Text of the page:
Art Industry News: A London Art Gallery Is Selling Classic Masterpieces From Italian Museums as NFTs + Other Stories

Plus, Lisson joins the influx of galleries to Los Angeles, and that space diamond sells for $4.3 million in crypto at Sotheby's.

Raphael, Madonna of the Goldfinch from the Galleria degli Uffizi in Florence, Italy. (Photo by VCG Wilson/Corbis via Getty Images)
Raphael, Madonna of the Goldfinch from the Galleria degli Uffizi in Florence, Italy. (Photo by VCG Wilson/Corbis via Getty Images)

Art Industry News is a daily digest of the most consequential developments coming out of the art world and art market. Here’s what you need to know this Friday, February 11.

NEED-TO-READ

How the Brooklyn Museum Conquered Fashion Shows – The Brooklyn Museum’s senior curator of fashion and material culture, Matthew Yokobosky, has developed a playbook for building theatrical blockbuster shows on the likes of Dior and David Bowie that can compete with the glam of the Met. His tips: Approach designing the space with an architect’s eye—and make sure it is Instagrammable. “People who buy a ticket to ‘Dior’ could buy a ticket to a movie, a museum or sporting event for the same price,” he said. (New York Times)

More Galleries Open in Los Angeles – Lisson Gallery has announced plans to open a space in Los Angeles later this year. It’s the latest in a string of galleries to invest in West Coast operations: Sean Kelly will open in the spring, Pace acquired L.A. stalwart Kayne Griffin, and New York’s the Hole gallery is opening in L.A. on February 15. (Financial TimesPress release)

Museums Are Cashing in on Digital Copies – Four Italian museums are selling digital facsimiles of masterpieces including Raphael’s Madonna of the Goldfinch and Leonardo’s Portrait of a Musician to raise money for the real works’ conservation. The replicas will be shown on screens that are the same dimensions as the originals at Unit Gallery in London and will be sold as NFTs in editions of nine, priced from £100,000 to £500,000. Participating institutions include the Uffizi Galleries in Florence and the Pinacoteca di Brera in Milan. (The Art Newspaper)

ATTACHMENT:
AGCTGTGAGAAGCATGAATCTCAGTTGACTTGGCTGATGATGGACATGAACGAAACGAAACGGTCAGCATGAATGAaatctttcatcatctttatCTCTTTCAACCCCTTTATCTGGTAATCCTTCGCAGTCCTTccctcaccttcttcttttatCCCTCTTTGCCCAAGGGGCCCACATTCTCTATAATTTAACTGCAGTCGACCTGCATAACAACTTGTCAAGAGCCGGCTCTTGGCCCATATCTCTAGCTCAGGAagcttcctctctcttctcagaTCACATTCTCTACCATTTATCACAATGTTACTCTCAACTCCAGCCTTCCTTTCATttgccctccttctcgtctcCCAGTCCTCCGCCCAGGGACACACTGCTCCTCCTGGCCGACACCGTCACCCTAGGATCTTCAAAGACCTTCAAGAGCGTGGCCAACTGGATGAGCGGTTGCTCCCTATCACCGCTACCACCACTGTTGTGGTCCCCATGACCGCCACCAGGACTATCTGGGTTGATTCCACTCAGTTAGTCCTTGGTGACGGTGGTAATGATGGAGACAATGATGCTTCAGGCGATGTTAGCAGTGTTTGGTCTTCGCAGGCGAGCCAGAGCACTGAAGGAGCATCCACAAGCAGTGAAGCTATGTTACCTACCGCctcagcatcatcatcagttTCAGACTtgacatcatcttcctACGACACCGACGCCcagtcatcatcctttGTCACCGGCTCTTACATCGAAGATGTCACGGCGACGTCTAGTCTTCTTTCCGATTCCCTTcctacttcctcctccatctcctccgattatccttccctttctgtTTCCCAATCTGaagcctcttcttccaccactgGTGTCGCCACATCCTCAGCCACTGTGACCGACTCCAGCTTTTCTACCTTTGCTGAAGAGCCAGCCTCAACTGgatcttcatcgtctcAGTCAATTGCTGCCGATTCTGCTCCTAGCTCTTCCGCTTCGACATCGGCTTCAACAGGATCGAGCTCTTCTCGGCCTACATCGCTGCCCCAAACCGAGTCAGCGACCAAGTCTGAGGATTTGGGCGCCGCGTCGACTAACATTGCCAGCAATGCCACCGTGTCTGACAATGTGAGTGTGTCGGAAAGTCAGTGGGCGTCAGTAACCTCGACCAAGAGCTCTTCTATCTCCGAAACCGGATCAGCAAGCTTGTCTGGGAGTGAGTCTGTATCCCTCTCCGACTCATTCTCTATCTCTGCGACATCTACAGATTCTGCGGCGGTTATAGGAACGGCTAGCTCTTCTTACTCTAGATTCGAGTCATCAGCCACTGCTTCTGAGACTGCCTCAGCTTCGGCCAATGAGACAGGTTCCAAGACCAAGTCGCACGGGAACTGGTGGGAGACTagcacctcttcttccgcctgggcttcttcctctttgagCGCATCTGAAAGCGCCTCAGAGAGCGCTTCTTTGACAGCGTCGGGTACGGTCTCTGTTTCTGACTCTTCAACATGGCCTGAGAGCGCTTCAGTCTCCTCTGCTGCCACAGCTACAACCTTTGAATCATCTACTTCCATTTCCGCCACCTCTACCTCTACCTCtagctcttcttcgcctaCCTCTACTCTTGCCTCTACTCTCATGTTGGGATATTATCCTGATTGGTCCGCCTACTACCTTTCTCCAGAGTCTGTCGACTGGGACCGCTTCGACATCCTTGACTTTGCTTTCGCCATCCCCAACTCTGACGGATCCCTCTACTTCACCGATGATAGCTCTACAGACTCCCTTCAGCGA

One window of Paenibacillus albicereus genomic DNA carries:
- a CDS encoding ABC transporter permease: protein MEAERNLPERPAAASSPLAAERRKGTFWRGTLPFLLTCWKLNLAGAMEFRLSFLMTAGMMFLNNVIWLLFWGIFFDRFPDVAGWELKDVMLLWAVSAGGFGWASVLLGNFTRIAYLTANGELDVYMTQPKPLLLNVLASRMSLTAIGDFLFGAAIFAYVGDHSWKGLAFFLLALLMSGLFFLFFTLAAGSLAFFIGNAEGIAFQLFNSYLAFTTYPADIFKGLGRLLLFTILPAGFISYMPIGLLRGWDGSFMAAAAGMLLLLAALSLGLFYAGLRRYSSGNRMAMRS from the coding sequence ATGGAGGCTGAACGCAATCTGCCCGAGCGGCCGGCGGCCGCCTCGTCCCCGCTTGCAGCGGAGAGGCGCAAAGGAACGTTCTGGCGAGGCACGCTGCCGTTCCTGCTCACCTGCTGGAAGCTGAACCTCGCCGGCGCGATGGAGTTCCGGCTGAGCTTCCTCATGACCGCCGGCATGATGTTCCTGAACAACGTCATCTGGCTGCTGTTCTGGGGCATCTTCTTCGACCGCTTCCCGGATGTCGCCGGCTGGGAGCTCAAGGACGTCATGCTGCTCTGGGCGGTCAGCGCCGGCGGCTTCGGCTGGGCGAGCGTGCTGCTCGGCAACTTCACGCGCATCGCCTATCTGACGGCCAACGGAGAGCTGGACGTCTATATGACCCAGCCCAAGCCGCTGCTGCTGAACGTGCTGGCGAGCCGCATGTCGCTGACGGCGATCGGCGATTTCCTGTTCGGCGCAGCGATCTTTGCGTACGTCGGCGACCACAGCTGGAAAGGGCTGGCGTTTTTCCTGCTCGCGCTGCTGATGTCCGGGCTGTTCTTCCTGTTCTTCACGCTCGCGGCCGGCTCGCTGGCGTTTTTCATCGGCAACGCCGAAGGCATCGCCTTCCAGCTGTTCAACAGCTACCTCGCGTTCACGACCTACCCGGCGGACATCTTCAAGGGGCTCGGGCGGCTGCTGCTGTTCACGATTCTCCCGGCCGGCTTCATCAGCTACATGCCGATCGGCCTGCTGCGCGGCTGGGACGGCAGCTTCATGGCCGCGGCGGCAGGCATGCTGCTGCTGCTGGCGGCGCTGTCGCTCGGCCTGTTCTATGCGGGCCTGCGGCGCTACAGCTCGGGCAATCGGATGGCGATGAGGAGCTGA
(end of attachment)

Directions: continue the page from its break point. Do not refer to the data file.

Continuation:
Josh Baer on Scaling Up – Art advisor and newsletter scribe Josh Baer started his Baer Faxt art-world newsletter in 1994, as a literal fax—a fax! Now, he’s finally scaling up after selling a minority stake in his business to an investment bank. He’s now launched an underbidder database, video content, and on-demand advisory services priced at $3,000. “I got to a point where I could just sort of coast,” he said. “You know, I’m 66 now. I thought, ‘Do I want to just play out the string, or do I try to make it more interesting?’” (FT)

MOVERS & SHAKERS

Pace Will Represent Hermann Nitsch – Pace has nabbed the Austrian provocateur artist, who will have his first show with the megagallery in New York in 2023. Nitsch, who often incorporates blood, carcasses, and gore into his work, is also represented by the Nitsch Foundation and Galerie Kandlhofer in Vienna. (ARTnews)

Belgium Museum Returns Nazi-Looted Painting – Belgium’s Royal Museums of Fine Arts has restituted a Nazi-looted painting by Lovis Corinth to the heirs of its former Jewish owners. Flowers was stolen from the Mayer family after they fled Germany during World War II. (DW)

Sadie Coles to Offer Prime Space to Young Dealers – Sadie Coles has converted a street-facing space in its London gallery, which it previously used for storage, into a useable exhibition venue that it will rent out to young dealers on the cheap. (FT)

Prince Charles Tests Positive for COVID After Museum Tour – Prince Charles is in self-isolation after testing positive for Covid-19 for a second time. The news came shortly after he visited two London museums, the National Gallery and the British Museum. (The Art Newspaper)

FOR ART’S SAKE

The Space Diamond Sold for $4.3 Million in Crypto – The questionable black “enigma” diamond Sotheby’s claimed might have fallen from space sold for $4.3 million to an anonymous bidder online, who opted to pay in cryptocurrency. The diamond, which flummoxed some experts, came with a $4 million to $7 million estimate. (National Geographic)

The Enigma, a 555.5-carat Black Diamond. Courtesy of Sotheby's.

The Enigma, a 555.5-carat Black Diamond. Courtesy of Sotheby’s.


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